One of the most difficult aspects of grieving is the sense of isolation and disconnection that it can cause. C. S. Lewis describes this sensation in his book A Grief Observed, saying, “There is a sort of invisible blanket between the world and myself.” As he explains, you yearn for companionship but are unsure of how to establish meaningful relationships. “I find it difficult to take in anything anyone says,” he admitted in his letter. “However, I want the others to be concerned with me. I dread the times when the house is completely deserted. If only they would communicate with one another instead of with me.” I was feeling extremely awkward in social situations, as if I had lost my ability to carry on a normal conversation.
I also remember feeling guilty for being so upset about the loss of just one person, when I still had so many other loved ones to think about and cherish. The irony, as Didion points out, lies in one of the many paradoxes of grief: “A single person is missing for you, and the entire world appears to be empty.”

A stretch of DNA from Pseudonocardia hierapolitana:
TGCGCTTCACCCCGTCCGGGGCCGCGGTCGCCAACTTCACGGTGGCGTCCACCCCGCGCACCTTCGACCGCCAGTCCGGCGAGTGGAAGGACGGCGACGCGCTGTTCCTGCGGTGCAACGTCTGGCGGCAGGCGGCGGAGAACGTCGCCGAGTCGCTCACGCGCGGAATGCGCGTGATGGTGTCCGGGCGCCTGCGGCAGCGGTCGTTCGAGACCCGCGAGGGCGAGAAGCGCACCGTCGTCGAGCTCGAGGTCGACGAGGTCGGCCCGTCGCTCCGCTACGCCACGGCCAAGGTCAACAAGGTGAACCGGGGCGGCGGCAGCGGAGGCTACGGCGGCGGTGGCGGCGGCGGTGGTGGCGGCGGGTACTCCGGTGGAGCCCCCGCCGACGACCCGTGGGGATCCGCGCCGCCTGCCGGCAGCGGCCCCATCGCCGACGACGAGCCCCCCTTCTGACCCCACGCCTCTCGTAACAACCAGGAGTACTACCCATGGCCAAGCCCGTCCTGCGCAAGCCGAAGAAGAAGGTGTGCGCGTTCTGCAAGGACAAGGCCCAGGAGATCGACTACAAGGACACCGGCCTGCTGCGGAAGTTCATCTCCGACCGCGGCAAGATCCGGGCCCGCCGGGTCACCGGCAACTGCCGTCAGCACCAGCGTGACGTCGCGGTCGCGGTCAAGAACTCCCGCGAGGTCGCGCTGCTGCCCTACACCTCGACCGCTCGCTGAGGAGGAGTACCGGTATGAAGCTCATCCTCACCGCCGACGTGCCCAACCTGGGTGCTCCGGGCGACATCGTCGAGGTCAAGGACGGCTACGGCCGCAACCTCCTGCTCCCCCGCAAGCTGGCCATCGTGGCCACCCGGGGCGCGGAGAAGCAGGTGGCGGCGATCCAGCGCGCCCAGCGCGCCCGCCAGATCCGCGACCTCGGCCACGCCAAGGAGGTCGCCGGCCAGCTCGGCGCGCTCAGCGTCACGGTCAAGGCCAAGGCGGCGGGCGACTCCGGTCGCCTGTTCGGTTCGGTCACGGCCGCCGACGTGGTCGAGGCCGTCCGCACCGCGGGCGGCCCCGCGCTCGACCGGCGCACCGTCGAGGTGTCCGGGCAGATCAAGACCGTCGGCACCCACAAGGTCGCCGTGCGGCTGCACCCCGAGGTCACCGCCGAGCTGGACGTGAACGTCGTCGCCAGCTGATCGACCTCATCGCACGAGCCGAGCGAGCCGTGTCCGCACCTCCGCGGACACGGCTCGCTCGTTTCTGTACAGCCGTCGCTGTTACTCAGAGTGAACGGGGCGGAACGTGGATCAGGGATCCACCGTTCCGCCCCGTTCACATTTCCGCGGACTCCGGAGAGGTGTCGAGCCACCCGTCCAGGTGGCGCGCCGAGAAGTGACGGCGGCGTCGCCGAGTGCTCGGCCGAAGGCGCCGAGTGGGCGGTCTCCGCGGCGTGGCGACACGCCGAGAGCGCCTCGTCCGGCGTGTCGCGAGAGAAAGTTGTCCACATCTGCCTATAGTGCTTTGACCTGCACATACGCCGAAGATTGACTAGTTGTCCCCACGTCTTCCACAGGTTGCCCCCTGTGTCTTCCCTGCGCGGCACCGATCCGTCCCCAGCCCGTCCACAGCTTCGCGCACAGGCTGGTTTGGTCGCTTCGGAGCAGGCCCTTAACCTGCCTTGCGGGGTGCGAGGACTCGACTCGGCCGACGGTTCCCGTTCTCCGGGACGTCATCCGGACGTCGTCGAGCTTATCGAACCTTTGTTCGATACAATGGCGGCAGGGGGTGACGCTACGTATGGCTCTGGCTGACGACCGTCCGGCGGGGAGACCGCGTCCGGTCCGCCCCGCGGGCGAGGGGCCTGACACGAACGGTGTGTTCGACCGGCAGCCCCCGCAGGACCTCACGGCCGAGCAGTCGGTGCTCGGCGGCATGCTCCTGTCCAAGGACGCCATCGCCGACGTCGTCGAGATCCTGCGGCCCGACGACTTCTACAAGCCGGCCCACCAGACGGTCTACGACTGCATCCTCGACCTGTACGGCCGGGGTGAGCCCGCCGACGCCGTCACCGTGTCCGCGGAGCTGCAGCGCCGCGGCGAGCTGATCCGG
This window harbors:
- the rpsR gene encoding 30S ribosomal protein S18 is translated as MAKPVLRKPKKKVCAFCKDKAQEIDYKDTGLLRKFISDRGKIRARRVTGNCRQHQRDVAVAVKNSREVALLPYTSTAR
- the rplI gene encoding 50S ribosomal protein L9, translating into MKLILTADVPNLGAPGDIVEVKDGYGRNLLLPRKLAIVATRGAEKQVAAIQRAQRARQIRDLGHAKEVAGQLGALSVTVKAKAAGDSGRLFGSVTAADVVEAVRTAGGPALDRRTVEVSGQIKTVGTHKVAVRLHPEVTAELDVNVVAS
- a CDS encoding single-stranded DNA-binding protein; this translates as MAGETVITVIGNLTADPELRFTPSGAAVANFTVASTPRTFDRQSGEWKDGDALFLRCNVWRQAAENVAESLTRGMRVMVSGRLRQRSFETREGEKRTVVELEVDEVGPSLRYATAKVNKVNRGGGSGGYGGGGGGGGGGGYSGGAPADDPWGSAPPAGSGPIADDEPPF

If loneliness is a natural part of the grieving process, the antidote is to surround yourself with the right kinds of people who will support you. In addition to spending time with loved ones without feeling compelled to express yourself, reading and hearing about other people’s experiences of grief and loss can be extremely uplifting. After reading A Grief Observed by Lewis and The Year of Magical Thinking by Joan Didion, I was reassured that I was not alone in my feelings of grief, and that grief is a universal human experience.
It teaches us to let go and let God.
Following my father’s death brought home to me how much our culture tends to gloss over death, making it feel like something that shouldn’t be considered a normal part of life. It’s extremely uncomfortable to come to terms with the fact that we, too, will die one day, and that we have no control over when, where, or how that death occurs. Even when Dad was so sick that he couldn’t get out of bed, a part of me remained hopeful that he would recover because I couldn’t imagine what would happen otherwise.